Tuesday, March 8, 2016
MEASURE TWICE, CUT ONCE. CRAP!
Non-mechanics that worked on their own cars (back when you could work on your own car) were known as ‘shade tree mechanics.’
Today, people that do their own maintenance are called DYI’s.
I prefer to call it: fix it yourself because you can’t afford to hire someone to do the job – and if someone else does it, it probably won’t be to my satisfaction.
So I do my own carpentry work, electrical wiring, appliance installation, general maintenance and I HATE PLUMBING.
I think out my projects, then I will tell my wife I can do the job in an hour and she just shakes her head and walks away. Six hours later, frustrated, my stomach full of hydrochloric acid and emotionally stressed, I complete the project.
Today it was installing accordion window shades, you know the heavy cloth/paper shades that fold up like an accordion.
An easy DYI project – one hour at the most.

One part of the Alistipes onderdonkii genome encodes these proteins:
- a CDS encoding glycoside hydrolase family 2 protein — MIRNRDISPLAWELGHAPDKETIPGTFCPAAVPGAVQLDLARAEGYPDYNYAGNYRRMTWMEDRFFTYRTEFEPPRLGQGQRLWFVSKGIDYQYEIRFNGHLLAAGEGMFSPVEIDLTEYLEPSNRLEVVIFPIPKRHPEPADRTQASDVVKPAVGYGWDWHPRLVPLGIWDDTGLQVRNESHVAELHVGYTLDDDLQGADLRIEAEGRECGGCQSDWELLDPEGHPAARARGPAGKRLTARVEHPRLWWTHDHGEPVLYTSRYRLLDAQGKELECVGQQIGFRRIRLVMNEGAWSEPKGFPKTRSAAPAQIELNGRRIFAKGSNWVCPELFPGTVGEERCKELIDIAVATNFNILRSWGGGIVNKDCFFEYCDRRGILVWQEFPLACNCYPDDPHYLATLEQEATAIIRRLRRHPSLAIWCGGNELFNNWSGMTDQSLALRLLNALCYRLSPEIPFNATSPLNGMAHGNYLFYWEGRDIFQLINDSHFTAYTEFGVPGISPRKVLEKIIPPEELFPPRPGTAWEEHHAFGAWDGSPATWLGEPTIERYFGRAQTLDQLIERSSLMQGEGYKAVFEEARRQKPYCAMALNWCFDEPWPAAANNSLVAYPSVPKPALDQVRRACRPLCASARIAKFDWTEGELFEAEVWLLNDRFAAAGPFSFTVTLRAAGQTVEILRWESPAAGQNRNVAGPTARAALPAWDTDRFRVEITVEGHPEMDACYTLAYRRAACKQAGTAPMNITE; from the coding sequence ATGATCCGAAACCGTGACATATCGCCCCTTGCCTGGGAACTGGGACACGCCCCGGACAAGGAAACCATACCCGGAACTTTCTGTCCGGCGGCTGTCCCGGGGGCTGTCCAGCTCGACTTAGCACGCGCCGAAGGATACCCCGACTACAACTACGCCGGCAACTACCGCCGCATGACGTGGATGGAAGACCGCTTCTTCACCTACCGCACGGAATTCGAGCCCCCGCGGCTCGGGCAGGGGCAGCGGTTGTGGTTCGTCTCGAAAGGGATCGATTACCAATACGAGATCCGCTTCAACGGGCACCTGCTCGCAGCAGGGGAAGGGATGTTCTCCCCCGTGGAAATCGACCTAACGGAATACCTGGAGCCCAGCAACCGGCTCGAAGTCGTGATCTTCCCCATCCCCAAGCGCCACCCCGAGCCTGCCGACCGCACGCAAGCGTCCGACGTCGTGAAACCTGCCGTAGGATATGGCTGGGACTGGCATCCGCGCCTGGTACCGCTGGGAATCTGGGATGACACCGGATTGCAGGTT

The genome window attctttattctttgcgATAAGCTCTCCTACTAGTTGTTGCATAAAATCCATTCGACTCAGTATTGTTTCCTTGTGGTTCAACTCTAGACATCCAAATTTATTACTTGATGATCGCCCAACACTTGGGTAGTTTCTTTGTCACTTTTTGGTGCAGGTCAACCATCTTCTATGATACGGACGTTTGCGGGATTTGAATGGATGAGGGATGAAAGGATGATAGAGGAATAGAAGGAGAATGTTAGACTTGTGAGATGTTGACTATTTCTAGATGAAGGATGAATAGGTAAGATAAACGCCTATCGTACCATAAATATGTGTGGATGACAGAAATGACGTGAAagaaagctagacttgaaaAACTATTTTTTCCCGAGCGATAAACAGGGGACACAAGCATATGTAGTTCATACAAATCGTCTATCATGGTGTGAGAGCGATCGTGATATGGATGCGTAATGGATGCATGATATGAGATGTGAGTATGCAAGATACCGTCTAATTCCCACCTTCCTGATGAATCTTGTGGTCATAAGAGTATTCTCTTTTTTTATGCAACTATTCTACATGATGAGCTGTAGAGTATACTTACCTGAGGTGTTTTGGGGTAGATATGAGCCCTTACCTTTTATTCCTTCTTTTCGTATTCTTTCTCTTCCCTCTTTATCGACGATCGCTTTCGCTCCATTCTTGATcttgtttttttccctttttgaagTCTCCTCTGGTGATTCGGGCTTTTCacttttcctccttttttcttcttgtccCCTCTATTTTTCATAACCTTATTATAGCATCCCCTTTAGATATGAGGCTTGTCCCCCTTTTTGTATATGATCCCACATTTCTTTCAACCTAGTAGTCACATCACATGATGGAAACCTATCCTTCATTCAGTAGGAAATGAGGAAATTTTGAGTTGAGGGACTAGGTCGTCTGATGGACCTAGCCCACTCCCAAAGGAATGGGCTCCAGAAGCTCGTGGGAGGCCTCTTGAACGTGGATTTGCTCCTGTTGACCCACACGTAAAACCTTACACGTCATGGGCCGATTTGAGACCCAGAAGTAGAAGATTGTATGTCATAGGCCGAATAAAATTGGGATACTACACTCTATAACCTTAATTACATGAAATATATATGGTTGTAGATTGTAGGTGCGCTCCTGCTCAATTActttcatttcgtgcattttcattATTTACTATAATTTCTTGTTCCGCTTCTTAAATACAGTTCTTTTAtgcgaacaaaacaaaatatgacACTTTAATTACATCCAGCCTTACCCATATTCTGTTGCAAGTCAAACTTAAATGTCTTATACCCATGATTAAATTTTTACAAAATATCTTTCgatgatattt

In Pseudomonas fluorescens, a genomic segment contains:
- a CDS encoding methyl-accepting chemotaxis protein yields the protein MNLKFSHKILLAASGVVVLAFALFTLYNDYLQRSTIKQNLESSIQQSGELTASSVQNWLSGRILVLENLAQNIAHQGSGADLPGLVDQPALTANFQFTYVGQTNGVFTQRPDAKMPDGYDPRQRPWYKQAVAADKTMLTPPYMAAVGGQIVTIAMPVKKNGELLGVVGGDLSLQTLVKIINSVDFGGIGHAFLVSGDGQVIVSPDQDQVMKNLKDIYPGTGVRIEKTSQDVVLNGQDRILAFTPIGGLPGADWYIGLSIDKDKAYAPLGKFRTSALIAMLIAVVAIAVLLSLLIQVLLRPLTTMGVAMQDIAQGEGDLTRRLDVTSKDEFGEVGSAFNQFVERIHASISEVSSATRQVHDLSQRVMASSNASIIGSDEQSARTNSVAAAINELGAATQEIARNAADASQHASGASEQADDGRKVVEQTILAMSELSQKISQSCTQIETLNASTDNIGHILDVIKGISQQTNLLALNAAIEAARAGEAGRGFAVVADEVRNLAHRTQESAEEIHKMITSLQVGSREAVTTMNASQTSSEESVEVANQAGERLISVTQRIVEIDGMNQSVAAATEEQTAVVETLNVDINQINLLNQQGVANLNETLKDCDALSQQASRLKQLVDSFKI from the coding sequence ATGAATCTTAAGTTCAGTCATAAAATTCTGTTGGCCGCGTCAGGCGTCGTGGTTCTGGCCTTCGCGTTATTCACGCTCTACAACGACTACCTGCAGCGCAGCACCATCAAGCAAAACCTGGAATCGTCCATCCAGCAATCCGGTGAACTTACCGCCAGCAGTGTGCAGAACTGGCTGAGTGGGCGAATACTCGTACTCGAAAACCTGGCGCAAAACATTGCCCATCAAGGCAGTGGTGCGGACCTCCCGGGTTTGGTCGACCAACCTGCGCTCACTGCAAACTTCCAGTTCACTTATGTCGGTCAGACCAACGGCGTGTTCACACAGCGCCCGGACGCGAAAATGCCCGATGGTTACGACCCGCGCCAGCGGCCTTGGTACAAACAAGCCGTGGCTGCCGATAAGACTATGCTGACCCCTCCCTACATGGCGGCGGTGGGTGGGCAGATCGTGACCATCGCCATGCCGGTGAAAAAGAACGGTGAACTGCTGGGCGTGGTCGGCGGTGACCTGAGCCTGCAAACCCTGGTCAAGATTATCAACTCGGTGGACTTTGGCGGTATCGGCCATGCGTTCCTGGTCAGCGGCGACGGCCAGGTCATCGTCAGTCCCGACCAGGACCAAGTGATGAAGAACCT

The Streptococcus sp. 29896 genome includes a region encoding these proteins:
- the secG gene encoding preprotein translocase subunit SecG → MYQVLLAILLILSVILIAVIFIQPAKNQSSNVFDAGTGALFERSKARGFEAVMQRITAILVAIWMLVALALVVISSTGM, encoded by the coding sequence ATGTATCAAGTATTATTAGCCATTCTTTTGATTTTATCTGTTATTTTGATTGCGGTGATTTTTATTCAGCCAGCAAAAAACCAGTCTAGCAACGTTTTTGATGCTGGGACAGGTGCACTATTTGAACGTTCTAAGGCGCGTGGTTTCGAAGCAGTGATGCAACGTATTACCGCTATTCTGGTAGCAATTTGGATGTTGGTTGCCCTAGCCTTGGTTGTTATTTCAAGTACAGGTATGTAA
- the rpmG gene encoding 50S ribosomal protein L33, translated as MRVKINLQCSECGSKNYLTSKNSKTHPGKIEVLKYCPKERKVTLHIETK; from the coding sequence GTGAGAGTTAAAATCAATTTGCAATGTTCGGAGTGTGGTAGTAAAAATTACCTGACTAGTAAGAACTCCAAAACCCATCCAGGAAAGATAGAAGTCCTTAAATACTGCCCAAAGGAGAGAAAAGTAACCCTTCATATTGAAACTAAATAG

The hardware went up no problem, but getting the shades to snap into the bracket was a herculean task. The spring on the brackets was stiffer than the shocks on my motorcycle. I fought with the shades and the brackets for at least an hour, before finally modifying the brackets in order to seat the shade. It doesn’t help that my hands were shaking shortly after mounting the first shade – something that seems to have popped up over the last couple of years. Ain’t aging great?
I have done a lot of carpentry work, wiring etc. over the years at every place we have lived, and usually my end product is acceptable; though my flaws are always visible to me.
Usually, if I am putting something together from a kit, I end up with extra parts – the same with tearing something down to rebuild. I measure twice and cut once - then end up modifying the piece when it doesn’t fit. I am also plagued by gremlins. Half of my time is spent looking for the tool I just laid down. I am sure there is some invisible entity that works against me.
But I can’t help myself; I believe that if you want something done right you do it yourself, or supervise it closely. A few years ago I hired a carpenter I know to put a metal roof on our house. He told me he world work for twenty dollars an hour – thirty if I helped.
I can’t count the times I have hired someone to do work, usually plumbers, and then ended up redoing it to my satisfaction.
So what’s my next project? Hell I don’t know.
I just bought a 1998 motor home on a whim, and I am hoping it does not turn into a part time job and a money pit. But that is a story for another day.